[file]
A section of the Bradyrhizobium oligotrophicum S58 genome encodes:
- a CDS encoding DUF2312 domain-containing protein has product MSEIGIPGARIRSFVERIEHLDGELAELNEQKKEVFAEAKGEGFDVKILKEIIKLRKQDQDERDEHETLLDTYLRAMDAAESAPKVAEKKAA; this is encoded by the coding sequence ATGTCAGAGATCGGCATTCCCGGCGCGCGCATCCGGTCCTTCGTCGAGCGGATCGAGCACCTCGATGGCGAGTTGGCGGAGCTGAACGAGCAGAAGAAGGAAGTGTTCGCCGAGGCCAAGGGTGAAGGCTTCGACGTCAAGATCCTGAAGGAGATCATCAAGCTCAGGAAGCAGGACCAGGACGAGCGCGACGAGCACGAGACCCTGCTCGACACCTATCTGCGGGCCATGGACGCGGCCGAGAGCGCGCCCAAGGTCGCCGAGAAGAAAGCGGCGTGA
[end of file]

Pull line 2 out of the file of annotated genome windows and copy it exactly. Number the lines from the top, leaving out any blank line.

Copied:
- a CDS encoding DUF2312 domain-containing protein has product MSEIGIPGARIRSFVERIEHLDGELAELNEQKKEVFAEAKGEGFDVKILKEIIKLRKQDQDERDEHETLLDTYLRAMDAAESAPKVAEKKAA; this is encoded by the coding sequence ATGTCAGAGATCGGCATTCCCGGCGCGCGCATCCGGTCCTTCGTCGAGCGGATCGAGCACCTCGATGGCGAGTTGGCGGAGCTGAACGAGCAGAAGAAGGAAGTGTTCGCCGAGGCCAAGGGTGAAGGCTTCGACGTCAAGATCCTGAAGGAGATCATCAAGCTCAGGAAGCAGGACCAGGACGAGCGCGACGAGCACGAGACCCTGCTCGACACCTATCTGCGGGCCATGGACGCGGCCGAGAGCGCGCCCAAGGTCGCCGAGAAGAAAGCGGCGTGA